Hi, The change proposal has a 'compression option' and we kinda need to get organized. https://fedoraproject.org/wiki/Changes/BtrfsByDefault#Compression - Compression saves space, significantly reduces write amplification and therefore increases flash lifespan, and in some cases increases performance. - Desired but not a requirement of the change proposal. 1. Goal: probably the goal performance wise is to perform as good or better than now. Is it OK if there's a write time performance hit for a small percent of folks, for a high value target like usr that isn't updated that often, and is also updated out of band (offline updates typically, but also isn't something directly related to the daily workload)? How to decide this? 2. Benchmarking: this is hard. A simple tool for doing comparisons among algorithms on a specific bit of hardware is lzbench. https://github.com/inikep/lzbench How to compile on F32. https://github.com/inikep/lzbench/issues/69 But is that adequate? How do we confirm/deny on a wide variety of hardware that this meets the goal? And how is this test going to account for parallelization, and read ahead? Do we need a lot of data or is it adequate to get a sample "around the edges" (e.g. slow cpu fast drive; fast cpu slow drive; fast cpu fast drive; slow cpu slow drive). What algorithm? 3. Improvements and upgrades. We'll do plan A, but learn new things later, and come up with plan B. How do we get the plan A folks upgraded to plan B? Or just don't worry? 4. The whole file system (using a mount option) or curated (using an XATTR set on specific "high value" directories)? This part is elaborated below. A. do this with a mount option '-o compress=zstd:1' - dilemma: it doesn't always lead to equal or better performance. On some systems and workloads, write performance is slightly reduced. What about LZO? B. do this with per directory XATTR - dilemma: the target directories don't exist at install time, depending on whether the installation is rsync, rpm, or unsquashfs based. C. do the install with '-o compres=zstd', then set XATTR post-install - dilemma: the installed files won't have XATTR set, only new files inherit; does a 'dnf update' overwrite files and therefore the XATTR is not inherited, or are they new files and do inherit the XATTR? D. Which directories? Some may be outside of the installer's scope. /usr /var/lib/flatpak ~/.local/share/flatpak /var/lib/containers/ ~/.local/share/containers/ ~/.var ~/.cache (Plausible this list should be reversed. While compressing ~/.cache may not save much space, it's likely hammered with more changes than other locations, hence more benefit in terms of reducing write amplification.) For reference, the above is mostly from the description in the RFE bug attached to the feature's tracker bug. But I think it's best to have most discussion here and leave the bug for implementing+testing the implementation details. https://bugzilla.redhat.com/show_bug.cgi?id=1851276 Thanks, -- Chris Murphy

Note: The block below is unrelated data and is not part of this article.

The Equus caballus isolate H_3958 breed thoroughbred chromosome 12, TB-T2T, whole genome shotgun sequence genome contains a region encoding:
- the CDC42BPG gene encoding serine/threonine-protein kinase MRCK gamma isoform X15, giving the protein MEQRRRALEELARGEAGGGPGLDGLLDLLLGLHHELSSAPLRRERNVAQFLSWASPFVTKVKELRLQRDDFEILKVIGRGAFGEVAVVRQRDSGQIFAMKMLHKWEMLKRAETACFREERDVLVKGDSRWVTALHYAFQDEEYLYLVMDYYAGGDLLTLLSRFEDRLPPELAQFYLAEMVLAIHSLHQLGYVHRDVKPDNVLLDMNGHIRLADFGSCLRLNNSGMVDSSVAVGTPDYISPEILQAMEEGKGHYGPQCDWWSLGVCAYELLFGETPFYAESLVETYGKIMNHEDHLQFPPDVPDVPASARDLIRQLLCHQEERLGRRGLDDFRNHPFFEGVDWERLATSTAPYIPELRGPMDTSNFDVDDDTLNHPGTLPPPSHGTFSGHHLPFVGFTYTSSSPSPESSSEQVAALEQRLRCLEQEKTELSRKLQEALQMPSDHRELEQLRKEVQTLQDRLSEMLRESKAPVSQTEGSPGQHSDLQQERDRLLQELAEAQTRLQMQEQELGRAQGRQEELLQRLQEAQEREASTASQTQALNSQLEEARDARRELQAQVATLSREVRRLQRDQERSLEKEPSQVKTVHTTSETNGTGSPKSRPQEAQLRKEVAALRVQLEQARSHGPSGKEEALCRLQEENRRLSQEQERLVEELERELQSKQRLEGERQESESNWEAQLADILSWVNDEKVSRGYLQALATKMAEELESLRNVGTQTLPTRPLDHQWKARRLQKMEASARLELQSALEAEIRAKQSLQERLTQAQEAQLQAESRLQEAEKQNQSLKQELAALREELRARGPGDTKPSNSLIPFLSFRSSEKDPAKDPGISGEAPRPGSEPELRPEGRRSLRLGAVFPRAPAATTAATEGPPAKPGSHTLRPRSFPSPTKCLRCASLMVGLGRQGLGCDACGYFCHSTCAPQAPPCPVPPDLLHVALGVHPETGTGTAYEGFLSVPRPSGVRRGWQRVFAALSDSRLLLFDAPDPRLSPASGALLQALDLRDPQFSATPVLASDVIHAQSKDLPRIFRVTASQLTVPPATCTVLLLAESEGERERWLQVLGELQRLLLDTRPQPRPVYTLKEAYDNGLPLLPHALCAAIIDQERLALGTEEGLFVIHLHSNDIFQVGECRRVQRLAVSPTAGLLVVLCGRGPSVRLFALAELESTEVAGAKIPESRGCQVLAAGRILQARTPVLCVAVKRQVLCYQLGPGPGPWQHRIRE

• Fedora Developers Evaluating Compression Options For Btrfs-By-Default Proposal

    The proposal for using Btrfs by default on the Fedora desktop is gaining a fair amount of traction and interest from the community and could possibly move ahead but further testing and decisions are still to be made. First of all, today marks a Fedora Btrfs test day for those wanting to help in evaluating this change proposal. Check it out if you have spare system(s) and interested in helping make the decision whether Fedora desktop spins should transition from EXT4 to Btrfs by default.

  • Btrfs to be the Default Filesystem on Fedora? Fedora 33 Starts Testing Btrfs Switch

    While we’re months away from Fedora’s next stable release (Fedora 33), there are a few changes worth keeping tabs on. Among all the other accepted system-wide changes for Fedora 33, the proposal of having Btrfs as the default filesystem for desktop variants is the most interesting one.

today's howtos

Btrfs Could be the Default Filesystem on Fedora Linux Starting With Fedora 33

If things go well, you’ll have Btrfs as the default filesystem on Fedora starting with the Fedora 33 release. Here are more details on this topic. Read more